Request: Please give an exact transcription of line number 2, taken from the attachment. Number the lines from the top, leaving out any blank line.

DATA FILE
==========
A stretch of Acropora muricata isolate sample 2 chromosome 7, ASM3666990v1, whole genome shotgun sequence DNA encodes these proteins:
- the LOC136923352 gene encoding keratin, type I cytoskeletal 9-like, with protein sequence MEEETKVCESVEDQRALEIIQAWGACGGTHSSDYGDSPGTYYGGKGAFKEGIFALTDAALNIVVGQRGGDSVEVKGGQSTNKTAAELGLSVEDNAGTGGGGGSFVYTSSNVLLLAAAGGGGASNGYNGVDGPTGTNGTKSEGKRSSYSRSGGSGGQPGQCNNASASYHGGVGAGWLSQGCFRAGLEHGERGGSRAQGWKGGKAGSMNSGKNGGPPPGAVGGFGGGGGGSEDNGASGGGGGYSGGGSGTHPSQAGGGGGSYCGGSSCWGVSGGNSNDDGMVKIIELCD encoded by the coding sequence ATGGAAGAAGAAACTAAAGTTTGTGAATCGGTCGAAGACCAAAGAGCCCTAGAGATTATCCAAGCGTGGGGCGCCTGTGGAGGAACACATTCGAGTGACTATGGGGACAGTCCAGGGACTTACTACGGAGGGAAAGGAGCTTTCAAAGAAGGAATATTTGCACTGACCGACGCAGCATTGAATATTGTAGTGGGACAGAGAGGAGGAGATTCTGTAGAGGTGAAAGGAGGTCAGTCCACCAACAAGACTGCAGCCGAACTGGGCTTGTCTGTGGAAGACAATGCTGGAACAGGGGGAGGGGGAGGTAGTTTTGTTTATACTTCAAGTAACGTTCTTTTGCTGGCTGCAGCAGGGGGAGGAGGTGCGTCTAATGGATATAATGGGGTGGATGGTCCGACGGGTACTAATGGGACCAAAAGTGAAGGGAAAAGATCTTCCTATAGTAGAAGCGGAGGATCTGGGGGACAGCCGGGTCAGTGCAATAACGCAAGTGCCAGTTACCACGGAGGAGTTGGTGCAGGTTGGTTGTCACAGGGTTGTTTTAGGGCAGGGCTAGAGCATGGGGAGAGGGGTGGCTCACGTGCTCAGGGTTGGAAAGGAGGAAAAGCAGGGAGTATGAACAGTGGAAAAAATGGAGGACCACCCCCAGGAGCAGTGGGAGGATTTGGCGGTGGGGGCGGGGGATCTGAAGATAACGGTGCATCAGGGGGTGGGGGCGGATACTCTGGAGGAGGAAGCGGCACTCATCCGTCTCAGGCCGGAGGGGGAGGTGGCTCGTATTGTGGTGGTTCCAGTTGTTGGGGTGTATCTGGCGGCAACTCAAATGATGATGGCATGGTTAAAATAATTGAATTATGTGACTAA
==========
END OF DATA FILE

- the LOC136923352 gene encoding keratin, type I cytoskeletal 9-like, with protein sequence MEEETKVCESVEDQRALEIIQAWGACGGTHSSDYGDSPGTYYGGKGAFKEGIFALTDAALNIVVGQRGGDSVEVKGGQSTNKTAAELGLSVEDNAGTGGGGGSFVYTSSNVLLLAAAGGGGASNGYNGVDGPTGTNGTKSEGKRSSYSRSGGSGGQPGQCNNASASYHGGVGAGWLSQGCFRAGLEHGERGGSRAQGWKGGKAGSMNSGKNGGPPPGAVGGFGGGGGGSEDNGASGGGGGYSGGGSGTHPSQAGGGGGSYCGGSSCWGVSGGNSNDDGMVKIIELCD encoded by the coding sequence ATGGAAGAAGAAACTAAAGTTTGTGAATCGGTCGAAGACCAAAGAGCCCTAGAGATTATCCAAGCGTGGGGCGCCTGTGGAGGAACACATTCGAGTGACTATGGGGACAGTCCAGGGACTTACTACGGAGGGAAAGGAGCTTTCAAAGAAGGAATATTTGCACTGACCGACGCAGCATTGAATATTGTAGTGGGACAGAGAGGAGGAGATTCTGTAGAGGTGAAAGGAGGTCAGTCCACCAACAAGACTGCAGCCGAACTGGGCTTGTCTGTGGAAGACAATGCTGGAACAGGGGGAGGGGGAGGTAGTTTTGTTTATACTTCAAGTAACGTTCTTTTGCTGGCTGCAGCAGGGGGAGGAGGTGCGTCTAATGGATATAATGGGGTGGATGGTCCGACGGGTACTAATGGGACCAAAAGTGAAGGGAAAAGATCTTCCTATAGTAGAAGCGGAGGATCTGGGGGACAGCCGGGTCAGTGCAATAACGCAAGTGCCAGTTACCACGGAGGAGTTGGTGCAGGTTGGTTGTCACAGGGTTGTTTTAGGGCAGGGCTAGAGCATGGGGAGAGGGGTGGCTCACGTGCTCAGGGTTGGAAAGGAGGAAAAGCAGGGAGTATGAACAGTGGAAAAAATGGAGGACCACCCCCAGGAGCAGTGGGAGGATTTGGCGGTGGGGGCGGGGGATCTGAAGATAACGGTGCATCAGGGGGTGGGGGCGGATACTCTGGAGGAGGAAGCGGCACTCATCCGTCTCAGGCCGGAGGGGGAGGTGGCTCGTATTGTGGTGGTTCCAGTTGTTGGGGTGTATCTGGCGGCAACTCAAATGATGATGGCATGGTTAAAATAATTGAATTATGTGACTAA